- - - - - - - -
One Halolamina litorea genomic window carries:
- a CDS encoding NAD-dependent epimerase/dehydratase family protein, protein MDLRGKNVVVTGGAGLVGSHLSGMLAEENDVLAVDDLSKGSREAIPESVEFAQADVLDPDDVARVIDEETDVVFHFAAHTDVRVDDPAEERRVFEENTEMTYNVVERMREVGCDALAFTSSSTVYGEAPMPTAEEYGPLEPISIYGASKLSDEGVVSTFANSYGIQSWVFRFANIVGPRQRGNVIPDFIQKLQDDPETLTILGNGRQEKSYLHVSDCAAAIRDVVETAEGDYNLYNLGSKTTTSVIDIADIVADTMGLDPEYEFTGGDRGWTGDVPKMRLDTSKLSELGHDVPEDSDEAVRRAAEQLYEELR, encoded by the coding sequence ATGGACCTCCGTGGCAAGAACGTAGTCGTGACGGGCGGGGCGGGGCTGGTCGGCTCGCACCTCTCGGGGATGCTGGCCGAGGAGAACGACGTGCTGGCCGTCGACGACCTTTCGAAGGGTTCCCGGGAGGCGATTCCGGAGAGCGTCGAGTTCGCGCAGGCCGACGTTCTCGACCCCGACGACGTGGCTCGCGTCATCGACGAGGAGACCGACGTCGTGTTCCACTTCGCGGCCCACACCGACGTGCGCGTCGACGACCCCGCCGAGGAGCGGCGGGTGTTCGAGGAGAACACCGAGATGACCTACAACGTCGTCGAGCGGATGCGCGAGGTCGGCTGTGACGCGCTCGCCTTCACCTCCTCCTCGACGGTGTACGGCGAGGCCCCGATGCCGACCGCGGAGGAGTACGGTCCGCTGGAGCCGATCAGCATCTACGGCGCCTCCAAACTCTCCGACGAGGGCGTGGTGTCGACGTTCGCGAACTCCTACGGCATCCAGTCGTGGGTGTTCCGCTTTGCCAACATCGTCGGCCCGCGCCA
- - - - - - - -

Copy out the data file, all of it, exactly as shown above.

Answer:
One Halolamina litorea genomic window carries:
- a CDS encoding NAD-dependent epimerase/dehydratase family protein, protein MDLRGKNVVVTGGAGLVGSHLSGMLAEENDVLAVDDLSKGSREAIPESVEFAQADVLDPDDVARVIDEETDVVFHFAAHTDVRVDDPAEERRVFEENTEMTYNVVERMREVGCDALAFTSSSTVYGEAPMPTAEEYGPLEPISIYGASKLSDEGVVSTFANSYGIQSWVFRFANIVGPRQRGNVIPDFIQKLQDDPETLTILGNGRQEKSYLHVSDCAAAIRDVVETAEGDYNLYNLGSKTTTSVIDIADIVADTMGLDPEYEFTGGDRGWTGDVPKMRLDTSKLSELGHDVPEDSDEAVRRAAEQLYEELR, encoded by the coding sequence ATGGACCTCCGTGGCAAGAACGTAGTCGTGACGGGCGGGGCGGGGCTGGTCGGCTCGCACCTCTCGGGGATGCTGGCCGAGGAGAACGACGTGCTGGCCGTCGACGACCTTTCGAAGGGTTCCCGGGAGGCGATTCCGGAGAGCGTCGAGTTCGCGCAGGCCGACGTTCTCGACCCCGACGACGTGGCTCGCGTCATCGACGAGGAGACCGACGTCGTGTTCCACTTCGCGGCCCACACCGACGTGCGCGTCGACGACCCCGCCGAGGAGCGGCGGGTGTTCGAGGAGAACACCGAGATGACCTACAACGTCGTCGAGCGGATGCGCGAGGTCGGCTGTGACGCGCTCGCCTTCACCTCCTCCTCGACGGTGTACGGCGAGGCCCCGATGCCGACCGCGGAGGAGTACGGTCCGCTGGAGCCGATCAGCATCTACGGCGCCTCCAAACTCTCCGACGAGGGCGTGGTGTCGACGTTCGCGAACTCCTACGGCATCCAGTCGTGGGTGTTCCGCTTTGCCAACATCGTCGGCCCGCGCCA